True aneurysms of the splenic artery are distinct from pseudoaneurysms. The latter are formed due to inflammation and destruction of the whole arterial wall following pancreatitis, septic emboli or arteritis.[8],[11] The aetiology of true SAA is obscure. Atherosclerosis and congenital defects of the arterial wall has been described as the major causes of SAA,[3] whereas others claim that atherosclerosis is a secondary event in SAA.[4] Preliminary weakness of the arterial wall with concomitant increase in blood pressure is considered to promote aneurysm formation.[7] Liver diseases with splenomegaly, repeated pregnancies, systemic hypertension and old age are certain clinical settings with a high incidence of SAA.

The exact incidence of rupture of SAA is not known. As the diagnosis of asymptomatic SAA rises due to newer investigative modalities, there has been a reported decline in the rate of rupture in various series from 3-46%.[4],[5],[12] Though frequency of SAA increases with age, rupture may occur at any age.[5],[6]

Certain factors are associated with an increased risk of rupture viz. pregnancy, expanding aneurysm, aneurysm of more than two centimeters in diameter, portal hypertension with liver transplant or portacaval shunt.[7] Various series have tried to follow the natural history of SAA with average aneurysm size varying from 1.8 to 2.5 centimeters[5],[13] and found no ruptures. Though size more than 2 centimetres is generally is an indication for prophylactic treatment, the exact size at which rupture is likely to occur is difficult to determine.[1]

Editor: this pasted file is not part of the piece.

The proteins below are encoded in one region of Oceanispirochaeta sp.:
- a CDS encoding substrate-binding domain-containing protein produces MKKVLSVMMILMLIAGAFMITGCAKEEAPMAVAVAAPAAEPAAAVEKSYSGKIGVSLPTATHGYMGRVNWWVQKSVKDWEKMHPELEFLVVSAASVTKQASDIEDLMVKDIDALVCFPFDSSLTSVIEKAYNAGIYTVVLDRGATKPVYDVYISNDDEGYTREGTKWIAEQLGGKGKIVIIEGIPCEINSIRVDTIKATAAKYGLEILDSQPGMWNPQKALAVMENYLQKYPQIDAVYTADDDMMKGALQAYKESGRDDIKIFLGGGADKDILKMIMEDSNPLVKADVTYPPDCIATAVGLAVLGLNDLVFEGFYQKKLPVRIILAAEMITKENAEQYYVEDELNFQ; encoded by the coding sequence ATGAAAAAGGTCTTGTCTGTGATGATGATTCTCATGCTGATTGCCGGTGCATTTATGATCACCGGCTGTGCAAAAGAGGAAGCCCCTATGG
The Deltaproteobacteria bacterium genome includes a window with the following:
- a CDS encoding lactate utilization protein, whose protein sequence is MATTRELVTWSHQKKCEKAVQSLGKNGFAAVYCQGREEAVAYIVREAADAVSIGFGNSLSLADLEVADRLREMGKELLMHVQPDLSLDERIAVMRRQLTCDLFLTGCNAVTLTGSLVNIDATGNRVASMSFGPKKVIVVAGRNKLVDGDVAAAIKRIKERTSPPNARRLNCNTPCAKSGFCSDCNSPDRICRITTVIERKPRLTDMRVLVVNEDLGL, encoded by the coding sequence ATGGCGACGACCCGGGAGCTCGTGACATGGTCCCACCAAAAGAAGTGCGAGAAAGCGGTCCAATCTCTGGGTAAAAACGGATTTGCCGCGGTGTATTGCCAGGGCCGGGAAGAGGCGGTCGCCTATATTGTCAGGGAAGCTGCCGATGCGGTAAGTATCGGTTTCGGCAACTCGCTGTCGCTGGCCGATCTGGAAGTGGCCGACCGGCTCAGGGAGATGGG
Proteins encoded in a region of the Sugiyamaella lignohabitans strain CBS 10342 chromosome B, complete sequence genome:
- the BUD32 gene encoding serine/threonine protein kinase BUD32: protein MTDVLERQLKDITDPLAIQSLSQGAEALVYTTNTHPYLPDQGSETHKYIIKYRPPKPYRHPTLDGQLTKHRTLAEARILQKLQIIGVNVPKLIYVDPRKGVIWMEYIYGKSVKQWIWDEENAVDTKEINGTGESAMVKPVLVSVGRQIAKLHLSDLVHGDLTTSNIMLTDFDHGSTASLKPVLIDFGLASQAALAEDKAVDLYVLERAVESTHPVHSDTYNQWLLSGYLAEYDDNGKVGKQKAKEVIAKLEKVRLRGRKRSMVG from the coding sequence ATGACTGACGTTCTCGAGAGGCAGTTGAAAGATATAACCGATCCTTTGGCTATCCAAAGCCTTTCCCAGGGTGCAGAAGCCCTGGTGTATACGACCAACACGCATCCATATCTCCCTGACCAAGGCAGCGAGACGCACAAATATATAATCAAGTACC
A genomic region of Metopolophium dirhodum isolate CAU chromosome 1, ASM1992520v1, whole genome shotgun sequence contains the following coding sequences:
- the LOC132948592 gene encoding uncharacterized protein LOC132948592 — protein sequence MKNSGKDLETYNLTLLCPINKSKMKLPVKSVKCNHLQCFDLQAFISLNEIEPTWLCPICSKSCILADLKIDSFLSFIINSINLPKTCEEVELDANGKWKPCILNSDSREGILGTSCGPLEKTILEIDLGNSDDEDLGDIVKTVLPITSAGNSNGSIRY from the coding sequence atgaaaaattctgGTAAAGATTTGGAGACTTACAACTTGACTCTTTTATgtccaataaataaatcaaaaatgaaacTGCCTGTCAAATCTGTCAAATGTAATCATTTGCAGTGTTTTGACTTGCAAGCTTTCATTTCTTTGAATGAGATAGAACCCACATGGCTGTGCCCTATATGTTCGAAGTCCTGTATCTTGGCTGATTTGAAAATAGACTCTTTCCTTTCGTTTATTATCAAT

A double rupture phenomenon[7] has been described in the clinical course of a ruptured SAA. Initially the bleeding remains confined in the lesser sac, followed 696 hours later by free intrapentoneal haemorrhage and collapse. The initial phase where haemorrhage remains confined to the lesser sac may provide vital time for diagnosis and preparation for intervention. Contrast enhanced computerised tomography will give a diagnosis in majority of the patients but an angiogram is the investigation of choice.

Management of ruptured SAA requires awareness and aggressive surgical approach. Aneurysmectomy with splenectomy or left splenopancreatectomy, ligation of the proximal and distal splenic artery and aneurysmectomy for distal, mid and proximal third SAA respectively are the procedures described.[7],[8] Splenic conservation is desirable but is difficult in emergency setting with ruptured SAA.[8] Angiography and embolisation has been described for pseudoaneurysms and for unruptured true aneurysms.[7]